Tuesday 29th of July 2014

not if everyone winks at once...

 

five eyes

Tony Abbott has defended the role of the Five Eyes intelligence-sharing alliance while on tour in North America, saying it should never apologise for “doing what’s necessary”, and confirmed he is hoping to meet Rupert Murdoch in New York.

The Australian leader has arrived in Canada to meet the country’s prime minister, Stephen Harper, a fellow conservative. Canada is part of the Five Eyes alliance along with Australia, England, New Zealand and the US. Abbott declared the US the “heavy lifter” of the group.

Revelations from the whistleblower Edward Snowden have raised controversy about the alliance's activities.

“Obviously we have to be intelligent about our intelligence. I mean that goes without saying, but the important thing is not to be deterred from doing what is necessary to protect our citizens, our interests and our values, and what is sometimes forgotten about the work of the Five Eyes is that it’s not just for the benefit of those five countries but it is ultimately for the benefit of the wider world,” Abbott told reporters in Ottawa when asked if Five Eyes should assess its spying practices.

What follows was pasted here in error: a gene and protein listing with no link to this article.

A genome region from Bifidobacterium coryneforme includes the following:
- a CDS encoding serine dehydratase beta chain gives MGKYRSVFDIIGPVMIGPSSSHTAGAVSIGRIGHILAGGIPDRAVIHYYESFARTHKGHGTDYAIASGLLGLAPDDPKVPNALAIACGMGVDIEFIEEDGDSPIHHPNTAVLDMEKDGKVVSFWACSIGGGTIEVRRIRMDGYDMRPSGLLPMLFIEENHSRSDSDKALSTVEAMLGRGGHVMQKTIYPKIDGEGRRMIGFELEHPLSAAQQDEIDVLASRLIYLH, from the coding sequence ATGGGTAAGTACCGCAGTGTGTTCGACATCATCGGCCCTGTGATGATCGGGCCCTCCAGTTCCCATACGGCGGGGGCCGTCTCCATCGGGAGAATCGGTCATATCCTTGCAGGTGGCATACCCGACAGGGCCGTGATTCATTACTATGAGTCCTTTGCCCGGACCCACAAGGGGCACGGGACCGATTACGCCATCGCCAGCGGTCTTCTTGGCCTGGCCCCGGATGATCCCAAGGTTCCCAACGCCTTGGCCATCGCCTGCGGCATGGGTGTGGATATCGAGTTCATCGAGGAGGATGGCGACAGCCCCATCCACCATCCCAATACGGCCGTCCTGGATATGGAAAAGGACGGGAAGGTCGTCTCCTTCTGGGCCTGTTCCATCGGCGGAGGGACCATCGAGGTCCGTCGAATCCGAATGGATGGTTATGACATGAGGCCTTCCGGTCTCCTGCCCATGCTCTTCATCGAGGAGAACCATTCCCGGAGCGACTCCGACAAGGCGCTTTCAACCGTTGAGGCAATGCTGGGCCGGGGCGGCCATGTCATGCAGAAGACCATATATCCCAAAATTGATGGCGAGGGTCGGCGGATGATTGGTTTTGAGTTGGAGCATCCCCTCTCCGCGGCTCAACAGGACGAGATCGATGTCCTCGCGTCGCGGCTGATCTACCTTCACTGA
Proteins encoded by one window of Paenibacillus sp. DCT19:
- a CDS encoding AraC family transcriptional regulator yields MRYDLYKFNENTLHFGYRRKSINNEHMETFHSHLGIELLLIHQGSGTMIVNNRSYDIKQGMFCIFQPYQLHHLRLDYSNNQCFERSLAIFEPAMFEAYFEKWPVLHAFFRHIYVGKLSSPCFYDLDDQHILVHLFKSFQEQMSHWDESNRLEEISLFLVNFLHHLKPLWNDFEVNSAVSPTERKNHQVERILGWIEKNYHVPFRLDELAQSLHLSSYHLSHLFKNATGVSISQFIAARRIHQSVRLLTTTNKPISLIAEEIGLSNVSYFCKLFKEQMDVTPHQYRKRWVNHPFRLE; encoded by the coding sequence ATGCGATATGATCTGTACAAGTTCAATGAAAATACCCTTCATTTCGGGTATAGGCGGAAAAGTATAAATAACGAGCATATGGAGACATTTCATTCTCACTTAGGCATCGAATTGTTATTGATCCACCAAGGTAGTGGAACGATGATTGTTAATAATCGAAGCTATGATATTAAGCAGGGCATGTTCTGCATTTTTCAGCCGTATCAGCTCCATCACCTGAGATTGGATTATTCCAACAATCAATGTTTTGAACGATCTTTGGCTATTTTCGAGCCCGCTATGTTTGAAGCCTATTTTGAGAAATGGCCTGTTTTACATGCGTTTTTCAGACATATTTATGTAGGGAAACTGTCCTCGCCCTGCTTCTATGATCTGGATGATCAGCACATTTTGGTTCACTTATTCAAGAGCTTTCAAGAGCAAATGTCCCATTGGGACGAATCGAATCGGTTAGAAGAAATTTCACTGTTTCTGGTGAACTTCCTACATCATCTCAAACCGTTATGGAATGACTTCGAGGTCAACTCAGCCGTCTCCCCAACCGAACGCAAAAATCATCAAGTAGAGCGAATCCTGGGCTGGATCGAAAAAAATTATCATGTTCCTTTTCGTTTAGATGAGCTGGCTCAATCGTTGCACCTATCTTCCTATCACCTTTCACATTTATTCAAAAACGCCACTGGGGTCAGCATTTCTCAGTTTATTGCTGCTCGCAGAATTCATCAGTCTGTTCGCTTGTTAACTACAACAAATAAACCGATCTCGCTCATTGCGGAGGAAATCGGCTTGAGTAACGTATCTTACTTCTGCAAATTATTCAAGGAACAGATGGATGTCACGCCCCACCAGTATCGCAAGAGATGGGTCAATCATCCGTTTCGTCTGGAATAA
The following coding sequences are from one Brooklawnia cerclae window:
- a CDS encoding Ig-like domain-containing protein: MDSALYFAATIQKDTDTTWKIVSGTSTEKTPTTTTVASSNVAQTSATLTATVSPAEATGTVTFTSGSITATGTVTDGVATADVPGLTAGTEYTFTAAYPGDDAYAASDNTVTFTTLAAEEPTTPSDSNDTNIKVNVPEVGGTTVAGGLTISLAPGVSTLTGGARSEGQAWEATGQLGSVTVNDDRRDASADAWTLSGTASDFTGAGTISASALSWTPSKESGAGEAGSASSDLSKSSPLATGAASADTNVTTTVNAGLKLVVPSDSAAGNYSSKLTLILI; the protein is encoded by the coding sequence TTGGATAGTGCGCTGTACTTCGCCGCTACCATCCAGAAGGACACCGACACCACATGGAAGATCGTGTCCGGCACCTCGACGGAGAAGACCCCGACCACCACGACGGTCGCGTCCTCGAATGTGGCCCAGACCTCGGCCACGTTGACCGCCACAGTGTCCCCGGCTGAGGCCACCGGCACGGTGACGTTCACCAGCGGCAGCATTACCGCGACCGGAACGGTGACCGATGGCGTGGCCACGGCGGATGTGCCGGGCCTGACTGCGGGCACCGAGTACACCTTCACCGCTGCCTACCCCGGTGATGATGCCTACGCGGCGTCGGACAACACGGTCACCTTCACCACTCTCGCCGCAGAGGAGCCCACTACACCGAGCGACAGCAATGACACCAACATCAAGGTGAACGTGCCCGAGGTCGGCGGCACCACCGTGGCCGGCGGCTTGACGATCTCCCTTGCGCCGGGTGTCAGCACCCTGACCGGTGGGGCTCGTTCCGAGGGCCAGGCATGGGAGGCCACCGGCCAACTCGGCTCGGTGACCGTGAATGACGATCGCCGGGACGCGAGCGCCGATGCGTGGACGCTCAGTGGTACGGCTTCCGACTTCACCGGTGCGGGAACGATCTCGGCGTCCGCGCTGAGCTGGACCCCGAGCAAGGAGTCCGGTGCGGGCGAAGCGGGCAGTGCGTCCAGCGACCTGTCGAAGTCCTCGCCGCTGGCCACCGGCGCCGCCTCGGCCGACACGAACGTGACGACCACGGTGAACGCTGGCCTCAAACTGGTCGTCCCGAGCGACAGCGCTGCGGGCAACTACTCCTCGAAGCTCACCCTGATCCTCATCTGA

http://www.theguardian.com/world/2014/jun/09/tony-abbott-defends-role-of-five-eyes-intelligence-alliance

 

keep your comments in your budgie smuggler, please......

Prime Minister Tony Abbott has called Russia a "bully" and demanded it stops "interfering" in Ukraine.

Mr Abbott's strongest comments on Russia to date came while he was in Ottawa, and followed Canadian prime minister Stephen Harper's criticisms of president Vladimir Putin.

Mr Harper described the Russian president as an "extreme nationalist" and "imperialist" who believes he has the "right and ability" to "invade" other countries.

"We're not at Hitleresque proportions but this is really disconcerting," Mr Harper told Canada's Global News. "This is a major power threatening global peace and security."

Mr Abbott backed the Canadian prime minister's comments.

"They're very forthright remarks and I think that they're perfectly appropriate remarks for the Canadian prime minister to make," Mr Abbott said.

http://www.abc.net.au/news/2014-06-09/tony-abbott-tells-russia-to-stop-bullying-ukraine/5510280

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I suppose that Russia could say the same about the West: stop interfering with Ukraine... The West has been infiltrating Ukraine for more than ten years, trying to destroy the Russian/Ukraine long established alliance... Our Turd-in-Chief should stay out of what he has no idea about...

meanwhile in south australia...

 

How far does this government’s obsession with secrecy extend? And what’s the link between national security and a crass pre-election photo-op for the Prime Minister and South Australian Opposition Leader and failure-to-be Steven Marshall?